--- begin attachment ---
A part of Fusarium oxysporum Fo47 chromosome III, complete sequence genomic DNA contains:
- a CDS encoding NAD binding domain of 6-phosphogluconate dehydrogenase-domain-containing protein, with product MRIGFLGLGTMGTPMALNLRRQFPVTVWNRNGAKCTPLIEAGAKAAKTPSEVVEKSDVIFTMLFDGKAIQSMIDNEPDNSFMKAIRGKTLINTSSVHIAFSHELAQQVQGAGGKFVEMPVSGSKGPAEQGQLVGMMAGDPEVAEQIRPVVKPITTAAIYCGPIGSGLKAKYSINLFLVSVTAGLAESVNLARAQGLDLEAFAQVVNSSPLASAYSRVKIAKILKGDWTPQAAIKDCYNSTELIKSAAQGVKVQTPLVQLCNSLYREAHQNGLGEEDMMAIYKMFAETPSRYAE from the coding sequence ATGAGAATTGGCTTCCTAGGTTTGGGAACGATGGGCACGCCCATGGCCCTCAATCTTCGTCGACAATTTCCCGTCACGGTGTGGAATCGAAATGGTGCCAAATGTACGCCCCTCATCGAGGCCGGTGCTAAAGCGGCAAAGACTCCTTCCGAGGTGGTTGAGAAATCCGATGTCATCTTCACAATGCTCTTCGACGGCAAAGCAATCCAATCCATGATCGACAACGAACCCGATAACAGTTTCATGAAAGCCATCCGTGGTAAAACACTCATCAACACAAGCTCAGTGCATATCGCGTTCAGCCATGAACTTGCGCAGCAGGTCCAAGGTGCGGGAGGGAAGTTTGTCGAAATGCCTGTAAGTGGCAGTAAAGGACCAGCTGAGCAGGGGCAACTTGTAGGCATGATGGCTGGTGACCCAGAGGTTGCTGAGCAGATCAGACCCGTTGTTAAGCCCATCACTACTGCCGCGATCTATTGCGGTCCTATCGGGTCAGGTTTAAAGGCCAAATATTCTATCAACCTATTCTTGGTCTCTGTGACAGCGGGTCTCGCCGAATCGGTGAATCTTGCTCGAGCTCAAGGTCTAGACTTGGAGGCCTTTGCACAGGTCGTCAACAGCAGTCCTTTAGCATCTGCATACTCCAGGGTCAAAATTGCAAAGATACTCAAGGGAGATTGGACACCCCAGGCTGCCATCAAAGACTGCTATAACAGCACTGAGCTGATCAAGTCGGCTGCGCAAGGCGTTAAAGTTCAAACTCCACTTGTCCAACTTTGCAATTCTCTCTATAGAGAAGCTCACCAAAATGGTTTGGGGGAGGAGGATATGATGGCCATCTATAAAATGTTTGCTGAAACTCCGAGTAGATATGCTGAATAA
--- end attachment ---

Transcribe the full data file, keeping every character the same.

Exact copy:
A part of Fusarium oxysporum Fo47 chromosome III, complete sequence genomic DNA contains:
- a CDS encoding NAD binding domain of 6-phosphogluconate dehydrogenase-domain-containing protein, with product MRIGFLGLGTMGTPMALNLRRQFPVTVWNRNGAKCTPLIEAGAKAAKTPSEVVEKSDVIFTMLFDGKAIQSMIDNEPDNSFMKAIRGKTLINTSSVHIAFSHELAQQVQGAGGKFVEMPVSGSKGPAEQGQLVGMMAGDPEVAEQIRPVVKPITTAAIYCGPIGSGLKAKYSINLFLVSVTAGLAESVNLARAQGLDLEAFAQVVNSSPLASAYSRVKIAKILKGDWTPQAAIKDCYNSTELIKSAAQGVKVQTPLVQLCNSLYREAHQNGLGEEDMMAIYKMFAETPSRYAE from the coding sequence ATGAGAATTGGCTTCCTAGGTTTGGGAACGATGGGCACGCCCATGGCCCTCAATCTTCGTCGACAATTTCCCGTCACGGTGTGGAATCGAAATGGTGCCAAATGTACGCCCCTCATCGAGGCCGGTGCTAAAGCGGCAAAGACTCCTTCCGAGGTGGTTGAGAAATCCGATGTCATCTTCACAATGCTCTTCGACGGCAAAGCAATCCAATCCATGATCGACAACGAACCCGATAACAGTTTCATGAAAGCCATCCGTGGTAAAACACTCATCAACACAAGCTCAGTGCATATCGCGTTCAGCCATGAACTTGCGCAGCAGGTCCAAGGTGCGGGAGGGAAGTTTGTCGAAATGCCTGTAAGTGGCAGTAAAGGACCAGCTGAGCAGGGGCAACTTGTAGGCATGATGGCTGGTGACCCAGAGGTTGCTGAGCAGATCAGACCCGTTGTTAAGCCCATCACTACTGCCGCGATCTATTGCGGTCCTATCGGGTCAGGTTTAAAGGCCAAATATTCTATCAACCTATTCTTGGTCTCTGTGACAGCGGGTCTCGCCGAATCGGTGAATCTTGCTCGAGCTCAAGGTCTAGACTTGGAGGCCTTTGCACAGGTCGTCAACAGCAGTCCTTTAGCATCTGCATACTCCAGGGTCAAAATTGCAAAGATACTCAAGGGAGATTGGACACCCCAGGCTGCCATCAAAGACTGCTATAACAGCACTGAGCTGATCAAGTCGGCTGCGCAAGGCGTTAAAGTTCAAACTCCACTTGTCCAACTTTGCAATTCTCTCTATAGAGAAGCTCACCAAAATGGTTTGGGGGAGGAGGATATGATGGCCATCTATAAAATGTTTGCTGAAACTCCGAGTAGATATGCTGAATAA